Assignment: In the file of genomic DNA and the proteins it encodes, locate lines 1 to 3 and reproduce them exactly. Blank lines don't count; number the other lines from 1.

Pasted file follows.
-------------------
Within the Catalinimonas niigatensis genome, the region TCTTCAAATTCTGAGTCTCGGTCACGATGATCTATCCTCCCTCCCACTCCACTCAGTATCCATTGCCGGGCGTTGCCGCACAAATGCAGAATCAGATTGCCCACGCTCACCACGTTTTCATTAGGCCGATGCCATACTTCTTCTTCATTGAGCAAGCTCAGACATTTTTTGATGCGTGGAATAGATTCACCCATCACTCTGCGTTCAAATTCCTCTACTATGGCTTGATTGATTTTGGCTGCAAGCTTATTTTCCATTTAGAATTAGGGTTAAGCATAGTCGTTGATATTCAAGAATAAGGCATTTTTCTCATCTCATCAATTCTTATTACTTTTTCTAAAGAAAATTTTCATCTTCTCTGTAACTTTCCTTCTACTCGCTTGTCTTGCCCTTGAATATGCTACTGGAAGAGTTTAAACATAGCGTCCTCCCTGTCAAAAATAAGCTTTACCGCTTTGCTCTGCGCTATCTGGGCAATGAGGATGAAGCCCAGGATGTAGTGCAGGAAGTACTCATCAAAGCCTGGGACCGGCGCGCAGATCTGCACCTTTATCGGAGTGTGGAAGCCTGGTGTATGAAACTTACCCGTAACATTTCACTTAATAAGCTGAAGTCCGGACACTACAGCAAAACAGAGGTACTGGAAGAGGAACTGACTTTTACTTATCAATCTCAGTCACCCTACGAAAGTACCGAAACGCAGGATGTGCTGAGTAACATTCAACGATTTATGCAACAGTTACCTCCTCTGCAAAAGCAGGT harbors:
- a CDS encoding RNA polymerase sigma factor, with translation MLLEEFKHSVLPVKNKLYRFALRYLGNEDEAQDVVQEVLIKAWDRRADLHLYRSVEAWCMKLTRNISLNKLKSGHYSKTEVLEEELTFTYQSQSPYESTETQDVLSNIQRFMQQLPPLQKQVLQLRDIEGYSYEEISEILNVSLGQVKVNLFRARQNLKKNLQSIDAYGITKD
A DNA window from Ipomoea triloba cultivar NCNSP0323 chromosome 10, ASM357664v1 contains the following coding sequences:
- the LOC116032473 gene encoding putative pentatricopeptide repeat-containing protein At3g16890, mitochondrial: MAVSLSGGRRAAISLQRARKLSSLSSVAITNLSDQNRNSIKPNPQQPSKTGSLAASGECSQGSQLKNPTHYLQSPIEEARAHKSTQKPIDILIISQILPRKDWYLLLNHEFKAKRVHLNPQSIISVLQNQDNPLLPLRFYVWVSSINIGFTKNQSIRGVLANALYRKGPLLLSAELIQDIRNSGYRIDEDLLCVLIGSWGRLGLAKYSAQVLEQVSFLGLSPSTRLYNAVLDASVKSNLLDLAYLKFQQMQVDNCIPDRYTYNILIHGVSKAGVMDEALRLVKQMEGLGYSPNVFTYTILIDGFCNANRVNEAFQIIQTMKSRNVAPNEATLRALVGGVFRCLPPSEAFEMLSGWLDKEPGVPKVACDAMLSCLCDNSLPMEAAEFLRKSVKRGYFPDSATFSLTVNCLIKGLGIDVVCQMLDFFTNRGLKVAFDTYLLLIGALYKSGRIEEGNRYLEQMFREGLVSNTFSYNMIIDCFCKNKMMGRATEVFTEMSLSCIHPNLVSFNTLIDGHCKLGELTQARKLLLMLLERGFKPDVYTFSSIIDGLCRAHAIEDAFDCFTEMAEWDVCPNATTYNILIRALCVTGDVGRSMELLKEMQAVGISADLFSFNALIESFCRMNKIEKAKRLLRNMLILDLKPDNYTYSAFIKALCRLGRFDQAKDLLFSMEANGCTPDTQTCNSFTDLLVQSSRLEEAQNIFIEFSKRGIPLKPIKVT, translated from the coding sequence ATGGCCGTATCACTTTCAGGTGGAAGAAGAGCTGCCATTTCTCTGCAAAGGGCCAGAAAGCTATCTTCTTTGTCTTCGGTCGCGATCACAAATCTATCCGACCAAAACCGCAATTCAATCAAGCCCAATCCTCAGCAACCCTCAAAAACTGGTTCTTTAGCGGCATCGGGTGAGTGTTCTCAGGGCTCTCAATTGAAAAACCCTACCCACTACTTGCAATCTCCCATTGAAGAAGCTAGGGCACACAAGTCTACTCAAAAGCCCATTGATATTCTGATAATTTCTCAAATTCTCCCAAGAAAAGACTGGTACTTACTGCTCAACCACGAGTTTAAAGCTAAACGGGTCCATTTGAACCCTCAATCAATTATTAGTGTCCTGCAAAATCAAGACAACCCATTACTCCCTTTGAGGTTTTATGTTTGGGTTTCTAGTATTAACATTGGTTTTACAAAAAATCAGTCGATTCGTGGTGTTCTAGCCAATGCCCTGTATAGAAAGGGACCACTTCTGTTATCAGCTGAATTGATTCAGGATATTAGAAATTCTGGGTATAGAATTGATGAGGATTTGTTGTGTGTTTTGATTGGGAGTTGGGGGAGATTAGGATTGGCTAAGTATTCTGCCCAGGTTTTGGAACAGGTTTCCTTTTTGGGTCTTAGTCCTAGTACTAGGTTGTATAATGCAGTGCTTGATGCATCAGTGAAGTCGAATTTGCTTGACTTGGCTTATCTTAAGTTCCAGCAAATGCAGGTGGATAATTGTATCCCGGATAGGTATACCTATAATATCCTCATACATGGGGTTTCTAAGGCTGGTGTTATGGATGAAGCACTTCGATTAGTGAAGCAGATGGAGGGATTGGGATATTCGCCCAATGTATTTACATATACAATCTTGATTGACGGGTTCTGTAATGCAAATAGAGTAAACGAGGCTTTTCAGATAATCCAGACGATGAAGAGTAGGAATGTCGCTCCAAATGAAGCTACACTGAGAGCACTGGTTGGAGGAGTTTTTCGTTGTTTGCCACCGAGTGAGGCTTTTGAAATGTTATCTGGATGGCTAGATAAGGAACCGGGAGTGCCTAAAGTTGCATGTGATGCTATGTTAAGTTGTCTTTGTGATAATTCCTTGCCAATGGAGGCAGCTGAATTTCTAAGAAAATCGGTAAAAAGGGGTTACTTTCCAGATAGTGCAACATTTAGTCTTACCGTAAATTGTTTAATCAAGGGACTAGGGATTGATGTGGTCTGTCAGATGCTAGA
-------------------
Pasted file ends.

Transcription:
Within the Catalinimonas niigatensis genome, the region TCTTCAAATTCTGAGTCTCGGTCACGATGATCTATCCTCCCTCCCACTCCACTCAGTATCCATTGCCGGGCGTTGCCGCACAAATGCAGAATCAGATTGCCCACGCTCACCACGTTTTCATTAGGCCGATGCCATACTTCTTCTTCATTGAGCAAGCTCAGACATTTTTTGATGCGTGGAATAGATTCACCCATCACTCTGCGTTCAAATTCCTCTACTATGGCTTGATTGATTTTGGCTGCAAGCTTATTTTCCATTTAGAATTAGGGTTAAGCATAGTCGTTGATATTCAAGAATAAGGCATTTTTCTCATCTCATCAATTCTTATTACTTTTTCTAAAGAAAATTTTCATCTTCTCTGTAACTTTCCTTCTACTCGCTTGTCTTGCCCTTGAATATGCTACTGGAAGAGTTTAAACATAGCGTCCTCCCTGTCAAAAATAAGCTTTACCGCTTTGCTCTGCGCTATCTGGGCAATGAGGATGAAGCCCAGGATGTAGTGCAGGAAGTACTCATCAAAGCCTGGGACCGGCGCGCAGATCTGCACCTTTATCGGAGTGTGGAAGCCTGGTGTATGAAACTTACCCGTAACATTTCACTTAATAAGCTGAAGTCCGGACACTACAGCAAAACAGAGGTACTGGAAGAGGAACTGACTTTTACTTATCAATCTCAGTCACCCTACGAAAGTACCGAAACGCAGGATGTGCTGAGTAACATTCAACGATTTATGCAACAGTTACCTCCTCTGCAAAAGCAGGT harbors:
- a CDS encoding RNA polymerase sigma factor, with translation MLLEEFKHSVLPVKNKLYRFALRYLGNEDEAQDVVQEVLIKAWDRRADLHLYRSVEAWCMKLTRNISLNKLKSGHYSKTEVLEEELTFTYQSQSPYESTETQDVLSNIQRFMQQLPPLQKQVLQLRDIEGYSYEEISEILNVSLGQVKVNLFRARQNLKKNLQSIDAYGITKD
A DNA window from Ipomoea triloba cultivar NCNSP0323 chromosome 10, ASM357664v1 contains the following coding sequences: